The common sandpiper is a small wader showing no sexual dimorphism in plumage and some dimorphism in size. Discriminant function analysis was applied to a set of morphometric traits of birds captured in Poland during migration. In total, 247 males and 111 females were measured and sexed molecularly. On average, females were larger in all measurements than males. The most sexually-dimorphic trait was wing length. Individuals with wing shorter than 111 mm were males and those with wing longer than 117 mm were females. These values are based on a large sample of individuals sexed molecularly and better describe the range of wing size characteristic of each sex compared with previously published works, where common sandpipers with wings longer than 115 mm were sexed as females. The best discriminant function included wing and tarsus plus toe lengths. The jackknife crossvalidation showed that this equation allowed for correct sexing of 77.1% of birds (87.5% of males and 54.1% of females). When identifying birds with this discriminant function, the values smaller than -0.33 indicate males, while greater than 1.26 indicate females. This allows for correct sexing of 95% of birds of each sex.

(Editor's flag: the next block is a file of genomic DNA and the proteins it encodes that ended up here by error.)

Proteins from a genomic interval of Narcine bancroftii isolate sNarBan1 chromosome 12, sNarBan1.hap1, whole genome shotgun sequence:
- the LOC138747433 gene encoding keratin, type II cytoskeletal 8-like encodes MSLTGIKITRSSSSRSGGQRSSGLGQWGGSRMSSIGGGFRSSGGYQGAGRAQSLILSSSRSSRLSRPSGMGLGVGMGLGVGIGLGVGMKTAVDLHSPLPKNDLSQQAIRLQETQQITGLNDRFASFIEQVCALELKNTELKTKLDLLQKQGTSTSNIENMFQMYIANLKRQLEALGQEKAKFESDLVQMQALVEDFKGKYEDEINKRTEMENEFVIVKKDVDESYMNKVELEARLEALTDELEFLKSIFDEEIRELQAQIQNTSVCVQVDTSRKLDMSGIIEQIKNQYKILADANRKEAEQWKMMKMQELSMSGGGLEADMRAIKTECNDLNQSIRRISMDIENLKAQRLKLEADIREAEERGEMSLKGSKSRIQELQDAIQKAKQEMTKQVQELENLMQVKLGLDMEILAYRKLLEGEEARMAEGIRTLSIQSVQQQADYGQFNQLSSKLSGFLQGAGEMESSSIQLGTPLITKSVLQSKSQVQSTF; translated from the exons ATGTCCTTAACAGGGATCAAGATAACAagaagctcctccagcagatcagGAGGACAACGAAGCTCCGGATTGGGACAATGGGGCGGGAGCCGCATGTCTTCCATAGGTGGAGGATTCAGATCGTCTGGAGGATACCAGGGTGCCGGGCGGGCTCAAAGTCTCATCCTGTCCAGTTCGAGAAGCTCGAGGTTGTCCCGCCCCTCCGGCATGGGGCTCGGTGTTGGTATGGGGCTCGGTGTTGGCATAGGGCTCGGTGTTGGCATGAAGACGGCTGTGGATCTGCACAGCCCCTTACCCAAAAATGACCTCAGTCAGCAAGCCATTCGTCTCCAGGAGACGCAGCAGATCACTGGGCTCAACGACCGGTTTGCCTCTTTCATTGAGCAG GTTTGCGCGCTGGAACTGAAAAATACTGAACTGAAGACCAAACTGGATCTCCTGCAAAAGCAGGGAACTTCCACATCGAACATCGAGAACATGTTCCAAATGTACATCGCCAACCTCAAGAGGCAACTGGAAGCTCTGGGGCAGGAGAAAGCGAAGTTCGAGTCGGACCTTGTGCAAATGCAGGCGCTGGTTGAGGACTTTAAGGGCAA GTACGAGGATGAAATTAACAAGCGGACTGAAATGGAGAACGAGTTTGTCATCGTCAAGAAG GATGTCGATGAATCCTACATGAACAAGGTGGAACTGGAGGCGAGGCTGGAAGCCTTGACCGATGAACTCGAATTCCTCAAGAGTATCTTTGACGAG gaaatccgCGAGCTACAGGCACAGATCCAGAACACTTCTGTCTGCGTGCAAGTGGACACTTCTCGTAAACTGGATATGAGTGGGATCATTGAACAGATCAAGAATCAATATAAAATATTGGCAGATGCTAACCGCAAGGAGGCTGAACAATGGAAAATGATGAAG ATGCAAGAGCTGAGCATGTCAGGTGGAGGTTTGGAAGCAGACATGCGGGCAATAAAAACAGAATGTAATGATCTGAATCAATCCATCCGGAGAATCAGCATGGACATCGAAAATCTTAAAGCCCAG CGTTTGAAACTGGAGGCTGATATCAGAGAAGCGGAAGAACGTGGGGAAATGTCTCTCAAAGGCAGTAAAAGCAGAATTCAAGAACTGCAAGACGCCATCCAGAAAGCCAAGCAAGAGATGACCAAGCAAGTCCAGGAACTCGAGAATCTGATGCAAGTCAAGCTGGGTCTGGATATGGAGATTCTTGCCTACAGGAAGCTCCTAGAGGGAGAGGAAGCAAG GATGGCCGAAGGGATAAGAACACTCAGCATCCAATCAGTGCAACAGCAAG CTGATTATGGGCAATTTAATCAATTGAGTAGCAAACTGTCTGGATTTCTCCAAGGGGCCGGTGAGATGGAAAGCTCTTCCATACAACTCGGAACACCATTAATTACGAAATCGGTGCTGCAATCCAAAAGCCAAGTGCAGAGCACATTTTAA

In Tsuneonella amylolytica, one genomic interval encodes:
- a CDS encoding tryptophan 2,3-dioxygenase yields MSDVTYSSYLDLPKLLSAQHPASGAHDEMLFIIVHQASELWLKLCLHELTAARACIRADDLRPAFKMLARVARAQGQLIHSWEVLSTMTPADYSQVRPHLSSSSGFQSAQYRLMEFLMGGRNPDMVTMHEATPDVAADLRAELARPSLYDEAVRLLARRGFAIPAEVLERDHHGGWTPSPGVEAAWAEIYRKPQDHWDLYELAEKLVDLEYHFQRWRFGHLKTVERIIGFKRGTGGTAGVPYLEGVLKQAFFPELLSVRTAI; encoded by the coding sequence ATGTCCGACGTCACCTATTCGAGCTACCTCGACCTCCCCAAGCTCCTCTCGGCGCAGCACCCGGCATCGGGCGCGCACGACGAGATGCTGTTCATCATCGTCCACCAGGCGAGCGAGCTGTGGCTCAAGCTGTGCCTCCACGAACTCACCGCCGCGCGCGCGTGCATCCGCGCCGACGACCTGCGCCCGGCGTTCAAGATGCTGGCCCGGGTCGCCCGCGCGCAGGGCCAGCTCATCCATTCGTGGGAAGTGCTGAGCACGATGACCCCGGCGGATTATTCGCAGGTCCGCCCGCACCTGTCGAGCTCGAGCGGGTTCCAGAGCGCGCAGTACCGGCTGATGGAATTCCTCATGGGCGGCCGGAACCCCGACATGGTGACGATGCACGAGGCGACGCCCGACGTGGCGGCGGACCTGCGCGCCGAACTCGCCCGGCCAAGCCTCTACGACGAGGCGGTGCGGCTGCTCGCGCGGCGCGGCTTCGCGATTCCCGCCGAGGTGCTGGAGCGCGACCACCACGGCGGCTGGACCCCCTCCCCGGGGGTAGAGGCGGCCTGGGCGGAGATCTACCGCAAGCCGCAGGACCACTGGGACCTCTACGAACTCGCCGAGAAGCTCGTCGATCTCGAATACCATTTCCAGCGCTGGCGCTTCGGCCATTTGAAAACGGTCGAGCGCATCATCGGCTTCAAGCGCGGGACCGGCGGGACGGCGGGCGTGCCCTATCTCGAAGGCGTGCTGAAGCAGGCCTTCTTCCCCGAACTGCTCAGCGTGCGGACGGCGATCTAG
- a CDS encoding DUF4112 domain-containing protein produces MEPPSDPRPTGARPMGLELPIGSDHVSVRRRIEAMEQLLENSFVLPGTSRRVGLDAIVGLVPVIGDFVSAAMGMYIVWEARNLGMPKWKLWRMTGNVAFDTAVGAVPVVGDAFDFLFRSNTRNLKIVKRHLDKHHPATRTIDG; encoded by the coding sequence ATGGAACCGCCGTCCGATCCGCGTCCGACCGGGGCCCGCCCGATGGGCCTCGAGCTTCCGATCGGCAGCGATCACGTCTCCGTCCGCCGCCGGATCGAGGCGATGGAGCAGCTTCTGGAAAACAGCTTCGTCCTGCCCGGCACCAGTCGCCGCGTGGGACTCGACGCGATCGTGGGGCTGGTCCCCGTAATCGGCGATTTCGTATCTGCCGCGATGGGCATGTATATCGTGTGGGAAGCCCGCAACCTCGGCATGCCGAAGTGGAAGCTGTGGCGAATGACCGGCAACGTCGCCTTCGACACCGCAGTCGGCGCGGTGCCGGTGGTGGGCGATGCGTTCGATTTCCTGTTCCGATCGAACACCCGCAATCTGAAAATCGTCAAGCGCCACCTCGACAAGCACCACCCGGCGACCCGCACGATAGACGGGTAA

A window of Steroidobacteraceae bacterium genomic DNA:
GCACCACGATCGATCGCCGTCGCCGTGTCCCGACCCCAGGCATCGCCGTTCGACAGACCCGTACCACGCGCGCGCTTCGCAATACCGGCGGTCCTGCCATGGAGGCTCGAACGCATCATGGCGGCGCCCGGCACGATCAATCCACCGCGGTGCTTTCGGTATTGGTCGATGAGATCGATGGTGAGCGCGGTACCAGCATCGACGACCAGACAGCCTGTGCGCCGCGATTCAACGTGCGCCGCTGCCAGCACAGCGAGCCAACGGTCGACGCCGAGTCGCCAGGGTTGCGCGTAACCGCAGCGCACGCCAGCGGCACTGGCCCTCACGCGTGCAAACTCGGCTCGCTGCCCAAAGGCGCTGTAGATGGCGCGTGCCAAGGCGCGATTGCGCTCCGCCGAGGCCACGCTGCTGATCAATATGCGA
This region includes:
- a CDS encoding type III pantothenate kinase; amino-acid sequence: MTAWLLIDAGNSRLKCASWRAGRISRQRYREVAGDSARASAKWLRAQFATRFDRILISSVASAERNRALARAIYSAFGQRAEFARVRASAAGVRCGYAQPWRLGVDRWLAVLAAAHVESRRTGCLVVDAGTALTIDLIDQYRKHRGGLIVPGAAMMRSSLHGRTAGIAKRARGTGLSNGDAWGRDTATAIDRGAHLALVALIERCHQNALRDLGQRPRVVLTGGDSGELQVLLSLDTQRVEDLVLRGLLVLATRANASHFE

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Vol. 53 • No. 3–4